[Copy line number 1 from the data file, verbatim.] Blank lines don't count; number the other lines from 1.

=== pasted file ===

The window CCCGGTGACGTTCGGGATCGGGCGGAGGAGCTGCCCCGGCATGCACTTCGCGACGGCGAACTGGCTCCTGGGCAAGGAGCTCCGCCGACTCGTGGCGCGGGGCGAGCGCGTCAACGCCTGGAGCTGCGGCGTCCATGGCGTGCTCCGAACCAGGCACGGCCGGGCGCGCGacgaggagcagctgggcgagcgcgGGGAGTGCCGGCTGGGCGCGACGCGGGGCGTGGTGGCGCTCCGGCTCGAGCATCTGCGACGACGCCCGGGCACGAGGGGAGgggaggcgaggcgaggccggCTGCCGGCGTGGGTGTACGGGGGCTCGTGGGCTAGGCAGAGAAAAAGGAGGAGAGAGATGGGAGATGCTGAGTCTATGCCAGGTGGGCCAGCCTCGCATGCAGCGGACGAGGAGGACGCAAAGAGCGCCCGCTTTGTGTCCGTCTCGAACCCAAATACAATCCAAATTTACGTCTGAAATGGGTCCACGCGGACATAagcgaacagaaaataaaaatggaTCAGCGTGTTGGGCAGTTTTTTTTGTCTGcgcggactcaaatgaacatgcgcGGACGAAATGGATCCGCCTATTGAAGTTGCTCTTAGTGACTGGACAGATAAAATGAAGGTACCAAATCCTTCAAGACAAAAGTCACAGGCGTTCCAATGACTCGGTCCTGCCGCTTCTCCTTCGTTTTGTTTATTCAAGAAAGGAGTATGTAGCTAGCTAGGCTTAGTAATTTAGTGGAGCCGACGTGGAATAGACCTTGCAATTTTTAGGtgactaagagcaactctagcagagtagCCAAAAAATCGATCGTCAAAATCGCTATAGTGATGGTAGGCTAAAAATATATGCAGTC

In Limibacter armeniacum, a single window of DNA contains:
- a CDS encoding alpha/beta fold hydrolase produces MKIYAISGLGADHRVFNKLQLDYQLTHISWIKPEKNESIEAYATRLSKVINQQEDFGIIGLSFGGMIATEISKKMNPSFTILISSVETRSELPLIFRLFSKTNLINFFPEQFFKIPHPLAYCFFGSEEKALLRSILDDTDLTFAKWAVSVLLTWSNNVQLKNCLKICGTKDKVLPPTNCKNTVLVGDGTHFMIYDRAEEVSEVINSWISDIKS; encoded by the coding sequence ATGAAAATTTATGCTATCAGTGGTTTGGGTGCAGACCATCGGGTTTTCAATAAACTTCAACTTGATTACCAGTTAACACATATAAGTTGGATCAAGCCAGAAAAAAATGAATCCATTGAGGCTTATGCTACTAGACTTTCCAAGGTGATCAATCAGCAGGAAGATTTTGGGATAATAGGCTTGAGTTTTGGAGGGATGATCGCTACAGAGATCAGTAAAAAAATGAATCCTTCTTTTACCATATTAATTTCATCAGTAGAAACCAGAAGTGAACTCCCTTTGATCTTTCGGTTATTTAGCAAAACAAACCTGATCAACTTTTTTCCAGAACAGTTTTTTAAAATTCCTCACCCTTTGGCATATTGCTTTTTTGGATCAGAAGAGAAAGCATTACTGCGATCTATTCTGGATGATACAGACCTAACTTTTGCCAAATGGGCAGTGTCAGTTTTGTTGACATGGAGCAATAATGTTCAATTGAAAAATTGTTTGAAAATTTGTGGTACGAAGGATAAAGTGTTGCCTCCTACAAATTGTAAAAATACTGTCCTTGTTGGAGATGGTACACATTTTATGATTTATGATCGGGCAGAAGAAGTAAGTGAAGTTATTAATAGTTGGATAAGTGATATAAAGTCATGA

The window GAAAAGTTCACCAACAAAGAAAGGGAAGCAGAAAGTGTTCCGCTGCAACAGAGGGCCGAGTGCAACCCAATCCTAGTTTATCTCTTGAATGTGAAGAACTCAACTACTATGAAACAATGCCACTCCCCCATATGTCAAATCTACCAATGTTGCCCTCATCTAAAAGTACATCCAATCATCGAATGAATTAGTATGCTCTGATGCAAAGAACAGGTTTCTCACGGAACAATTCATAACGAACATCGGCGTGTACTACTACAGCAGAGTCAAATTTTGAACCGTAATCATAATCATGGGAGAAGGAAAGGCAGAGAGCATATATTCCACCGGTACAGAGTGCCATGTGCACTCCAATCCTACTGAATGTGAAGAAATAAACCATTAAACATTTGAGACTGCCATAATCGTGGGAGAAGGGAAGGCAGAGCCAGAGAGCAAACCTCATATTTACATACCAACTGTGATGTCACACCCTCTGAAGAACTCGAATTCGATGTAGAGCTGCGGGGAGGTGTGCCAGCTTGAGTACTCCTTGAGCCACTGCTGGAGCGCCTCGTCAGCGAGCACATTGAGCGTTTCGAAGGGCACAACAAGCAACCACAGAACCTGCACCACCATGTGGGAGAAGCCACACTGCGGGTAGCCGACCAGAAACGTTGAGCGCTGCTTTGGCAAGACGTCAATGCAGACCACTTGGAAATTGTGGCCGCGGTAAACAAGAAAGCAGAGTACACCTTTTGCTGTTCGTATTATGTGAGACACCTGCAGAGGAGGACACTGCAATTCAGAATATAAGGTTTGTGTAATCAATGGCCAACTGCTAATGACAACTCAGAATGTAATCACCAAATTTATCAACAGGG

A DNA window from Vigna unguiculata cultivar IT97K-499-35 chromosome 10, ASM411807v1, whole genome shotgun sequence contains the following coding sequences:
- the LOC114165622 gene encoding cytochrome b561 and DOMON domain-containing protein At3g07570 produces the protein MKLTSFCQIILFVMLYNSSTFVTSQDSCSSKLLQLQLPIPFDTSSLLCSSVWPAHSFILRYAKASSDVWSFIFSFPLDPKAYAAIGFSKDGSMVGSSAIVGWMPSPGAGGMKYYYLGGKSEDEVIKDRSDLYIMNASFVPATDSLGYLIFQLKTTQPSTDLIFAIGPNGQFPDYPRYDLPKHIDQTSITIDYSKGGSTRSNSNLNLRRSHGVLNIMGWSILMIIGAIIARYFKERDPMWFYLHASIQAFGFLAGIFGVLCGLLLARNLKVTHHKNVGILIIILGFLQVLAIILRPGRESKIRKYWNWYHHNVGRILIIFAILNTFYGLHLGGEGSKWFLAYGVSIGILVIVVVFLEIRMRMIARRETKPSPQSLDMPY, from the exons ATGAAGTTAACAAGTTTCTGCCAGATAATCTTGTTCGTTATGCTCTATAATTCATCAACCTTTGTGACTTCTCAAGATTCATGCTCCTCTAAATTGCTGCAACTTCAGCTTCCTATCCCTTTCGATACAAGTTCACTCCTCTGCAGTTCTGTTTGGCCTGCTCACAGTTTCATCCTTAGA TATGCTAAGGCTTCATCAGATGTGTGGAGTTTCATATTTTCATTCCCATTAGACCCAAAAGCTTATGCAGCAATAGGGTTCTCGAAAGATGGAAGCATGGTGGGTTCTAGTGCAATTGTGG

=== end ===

The window CCCGGTGACGTTCGGGATCGGGCGGAGGAGCTGCCCCGGCATGCACTTCGCGACGGCGAACTGGCTCCTGGGCAAGGAGCTCCGCCGACTCGTGGCGCGGGGCGAGCGCGTCAACGCCTGGAGCTGCGGCGTCCATGGCGTGCTCCGAACCAGGCACGGCCGGGCGCGCGacgaggagcagctgggcgagcgcgGGGAGTGCCGGCTGGGCGCGACGCGGGGCGTGGTGGCGCTCCGGCTCGAGCATCTGCGACGACGCCCGGGCACGAGGGGAGgggaggcgaggcgaggccggCTGCCGGCGTGGGTGTACGGGGGCTCGTGGGCTAGGCAGAGAAAAAGGAGGAGAGAGATGGGAGATGCTGAGTCTATGCCAGGTGGGCCAGCCTCGCATGCAGCGGACGAGGAGGACGCAAAGAGCGCCCGCTTTGTGTCCGTCTCGAACCCAAATACAATCCAAATTTACGTCTGAAATGGGTCCACGCGGACATAagcgaacagaaaataaaaatggaTCAGCGTGTTGGGCAGTTTTTTTTGTCTGcgcggactcaaatgaacatgcgcGGACGAAATGGATCCGCCTATTGAAGTTGCTCTTAGTGACTGGACAGATAAAATGAAGGTACCAAATCCTTCAAGACAAAAGTCACAGGCGTTCCAATGACTCGGTCCTGCCGCTTCTCCTTCGTTTTGTTTATTCAAGAAAGGAGTATGTAGCTAGCTAGGCTTAGTAATTTAGTGGAGCCGACGTGGAATAGACCTTGCAATTTTTAGGtgactaagagcaactctagcagagtagCCAAAAAATCGATCGTCAAAATCGCTATAGTGATGGTAGGCTAAAAATATATGCAGTC